Archive for ‘stats’

December 12, 2013

Infographic: Consumers are 64% more likely to purchase a product after watching an online video

YouTubeFormulaWe all know that content is king on the Internet; and when it comes to types of content, it looks like video is at the top of the food chain. Video is everywhere online, from feature-length films, to sales pitches, to amateur videos of people at the zoo. Year over year, YouTube comes out with statistics showing staggering growth in videos uploaded and viewed.

The good folks at MultiVisionDigital published the infographic below to put into perspective how the omnipresent video is affecting consumer decision-making and behaviour. If you are trying to sell products or services, you may want to add video to your online strategy (if it isn’t there already) as consumers are 64% more likely to purchase a product after watching an online video.

The most unexpected finding was that video has a lifespan of 4 years. That’s an eternity. Considering that the average lifespan of a Facebook post is 3 hours and 7 minutes, a four-year shelf-life for a video is astounding. To put it in perspective, exactly 4 years ago, on the date this post was published, Taylor Lautner was hosting Saturday Night Live making jokes about Kanye’s stage crash of Taylor Swift at the 2009 VMAs…but you know what, I still like that Kanye video so the 4 year lifespan checks out.

The infographic also shows that video is not just used for traditional B2C decision-making, but executives are using videos to inform their B2B purchasing choices.

  • The average user spends 88% more time on a website with video
  • 60% of consumers will spend at least 2 minutes watching a video that educates them about a product they plan on purchasing.
  • 96% of IT decision makers and tech buyers watch videos for business
  • 75% of executives watch work-related videos on business websites once a week

VideoSalesFigures

What do you think? Do online videos impact your decision-making? When was the last time you made a medium-sized or large purchase without checking out YouTube to see the product in action? Leave a comment and let me know.

November 11, 2013

You are what you tweet: Researchers predict users’ gender with 92% accuracy

How often do you think about what you are telling the world about yourself when you post an update to your social media profiles? Well, it turns out that you are being studied, whether you know it or not. Earlier this fall, PLOSone published a study that aimed to link the vocabulary netizens use with their age, gender, and select personality traits. The unique twist on this study was the methodology. Instead of using known word correlations to base their analysis on, they adopted an open vocabulary approach in an attempt to “find connections that are not captured with traditional closed-vocabulary word-category analyses”.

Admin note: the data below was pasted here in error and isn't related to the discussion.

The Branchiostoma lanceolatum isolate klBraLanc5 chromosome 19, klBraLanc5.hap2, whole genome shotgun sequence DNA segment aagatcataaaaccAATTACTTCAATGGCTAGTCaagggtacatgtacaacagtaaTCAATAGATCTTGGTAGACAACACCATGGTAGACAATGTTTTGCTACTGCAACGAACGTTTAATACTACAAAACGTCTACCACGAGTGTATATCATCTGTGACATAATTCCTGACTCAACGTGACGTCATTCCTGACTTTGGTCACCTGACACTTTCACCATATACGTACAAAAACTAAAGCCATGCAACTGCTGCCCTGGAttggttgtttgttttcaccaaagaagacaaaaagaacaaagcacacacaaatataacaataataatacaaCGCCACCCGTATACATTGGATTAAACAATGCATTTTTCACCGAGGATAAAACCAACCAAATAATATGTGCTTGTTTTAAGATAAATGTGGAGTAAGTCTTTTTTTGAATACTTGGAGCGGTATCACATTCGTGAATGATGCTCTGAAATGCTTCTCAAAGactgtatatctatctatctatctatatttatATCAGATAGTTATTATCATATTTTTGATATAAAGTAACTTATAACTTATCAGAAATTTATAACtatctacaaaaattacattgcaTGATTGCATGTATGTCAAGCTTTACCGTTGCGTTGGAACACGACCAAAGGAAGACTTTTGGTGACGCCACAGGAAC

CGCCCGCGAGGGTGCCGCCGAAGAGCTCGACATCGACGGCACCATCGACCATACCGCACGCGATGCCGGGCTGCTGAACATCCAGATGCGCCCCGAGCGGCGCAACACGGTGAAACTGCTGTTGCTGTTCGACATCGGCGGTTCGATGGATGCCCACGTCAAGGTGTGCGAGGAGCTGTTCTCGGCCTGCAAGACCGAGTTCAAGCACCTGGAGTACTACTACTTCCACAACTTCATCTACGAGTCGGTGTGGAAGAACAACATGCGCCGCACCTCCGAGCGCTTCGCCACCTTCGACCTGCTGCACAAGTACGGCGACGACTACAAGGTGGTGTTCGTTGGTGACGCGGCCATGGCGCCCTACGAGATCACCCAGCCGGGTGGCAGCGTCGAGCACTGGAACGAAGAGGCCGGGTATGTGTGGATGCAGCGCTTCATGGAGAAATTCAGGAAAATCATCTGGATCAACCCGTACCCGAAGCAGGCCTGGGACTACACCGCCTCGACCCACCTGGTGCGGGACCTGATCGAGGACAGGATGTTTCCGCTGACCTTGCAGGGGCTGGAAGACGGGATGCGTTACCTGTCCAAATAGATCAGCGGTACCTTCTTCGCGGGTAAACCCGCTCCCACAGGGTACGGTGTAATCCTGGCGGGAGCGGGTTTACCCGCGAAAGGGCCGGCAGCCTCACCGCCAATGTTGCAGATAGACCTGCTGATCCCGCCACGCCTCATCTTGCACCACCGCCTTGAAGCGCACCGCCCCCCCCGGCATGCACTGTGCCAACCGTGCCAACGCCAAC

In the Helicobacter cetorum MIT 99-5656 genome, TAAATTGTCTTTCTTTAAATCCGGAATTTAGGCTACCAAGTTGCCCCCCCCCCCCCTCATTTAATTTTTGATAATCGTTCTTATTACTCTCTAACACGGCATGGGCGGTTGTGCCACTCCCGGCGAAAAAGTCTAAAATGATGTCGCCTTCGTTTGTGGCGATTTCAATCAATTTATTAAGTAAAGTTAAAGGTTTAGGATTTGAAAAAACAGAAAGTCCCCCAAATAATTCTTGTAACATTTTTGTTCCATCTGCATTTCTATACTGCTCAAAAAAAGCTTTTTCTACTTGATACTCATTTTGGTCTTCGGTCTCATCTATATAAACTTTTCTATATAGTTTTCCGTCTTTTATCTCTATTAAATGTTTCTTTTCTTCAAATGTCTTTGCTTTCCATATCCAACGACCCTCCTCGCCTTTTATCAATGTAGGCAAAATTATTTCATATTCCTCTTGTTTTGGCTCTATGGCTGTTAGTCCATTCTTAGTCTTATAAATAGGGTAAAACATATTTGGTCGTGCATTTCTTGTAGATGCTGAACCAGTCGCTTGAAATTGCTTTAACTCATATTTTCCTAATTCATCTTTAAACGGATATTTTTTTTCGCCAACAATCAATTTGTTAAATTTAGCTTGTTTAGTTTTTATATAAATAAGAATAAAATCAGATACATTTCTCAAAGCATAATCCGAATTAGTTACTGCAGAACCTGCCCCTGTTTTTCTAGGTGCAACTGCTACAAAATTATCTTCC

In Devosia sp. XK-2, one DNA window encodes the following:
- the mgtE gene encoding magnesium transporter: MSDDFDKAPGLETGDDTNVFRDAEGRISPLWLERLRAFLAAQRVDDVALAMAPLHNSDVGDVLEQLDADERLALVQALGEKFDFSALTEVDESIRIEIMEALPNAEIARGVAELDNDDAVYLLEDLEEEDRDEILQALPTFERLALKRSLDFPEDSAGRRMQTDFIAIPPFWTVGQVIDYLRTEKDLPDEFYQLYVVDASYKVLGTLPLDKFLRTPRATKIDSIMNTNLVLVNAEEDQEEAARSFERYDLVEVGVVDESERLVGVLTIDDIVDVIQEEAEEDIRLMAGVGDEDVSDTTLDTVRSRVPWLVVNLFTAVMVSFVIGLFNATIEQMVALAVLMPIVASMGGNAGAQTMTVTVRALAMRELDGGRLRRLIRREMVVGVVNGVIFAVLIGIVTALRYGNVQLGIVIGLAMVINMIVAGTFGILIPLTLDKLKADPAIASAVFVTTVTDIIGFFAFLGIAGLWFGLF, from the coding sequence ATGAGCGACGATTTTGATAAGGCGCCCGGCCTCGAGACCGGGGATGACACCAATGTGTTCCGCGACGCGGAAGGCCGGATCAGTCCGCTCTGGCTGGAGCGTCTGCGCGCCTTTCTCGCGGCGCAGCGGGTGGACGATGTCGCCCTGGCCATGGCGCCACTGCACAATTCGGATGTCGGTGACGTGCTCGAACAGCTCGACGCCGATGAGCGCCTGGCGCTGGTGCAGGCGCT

The use of the open vocabulary approach yielded some interesting results:

1. Men are much more likely to use profanity and talk about gaming while women seem to be much more positive and upbeat. *The size of the word in the word clouds below indicates the strength of the correlation; color indicates relative frequency of usage. Underscores (_) connect words of multi-word phrases.

MenvsWomen

 

2. Your age can be determined based on whether you talk about school, work or family.

Age

 

3. Extroverts like to party, introverts like the internet, neurotics use angry and depressed language, and the emotional stable like….basketball?

PersonalityTraits

 

4. Finally, the people in your social media networks who’s updates are negative, profanity-filled, and often tiresome, may rank low on the agreeableness, openness, and conscientiousness scale.

Agreeable

Beyond simply being “interesting”, these correlations will further help communicators and marketers get their message in front of the right audience – You need to know where your audience “lives” before you can influence them. Be sure to check out the full study “Personality, Gender, and Age in the Language of Social Media: The Open-Vocabulary Approach” for the complete methodology and findings.

August 16, 2013

Kids would actually change their online behaviour if they knew their parents were watching [Report]

parents-just-dont-understand

Lately, I’ve been thinking more and more about the relationship between children, their parents, and the Internet. Most of us would probably agree that parents need to educate their kids about getting the most out of the internet while staying safe. The problem seems to be that, although parents worry about their kids, they are unable, or unwilling, to take the necessary steps to create the next generation of Netizens.

The truth of the matter is that the Internet is an 18+ world – always has been. Kids need to be shown early on how to navigate and keep themselves (and others) safe and productive online.

The 2013 McAfee Digital Deception Study explores the online disconnect between parents and pre-teens, teens, and young adults. This 23-page report makes it clear that many parents’ perceptions are out-of-sync with today’s online reality. Some of their findings include: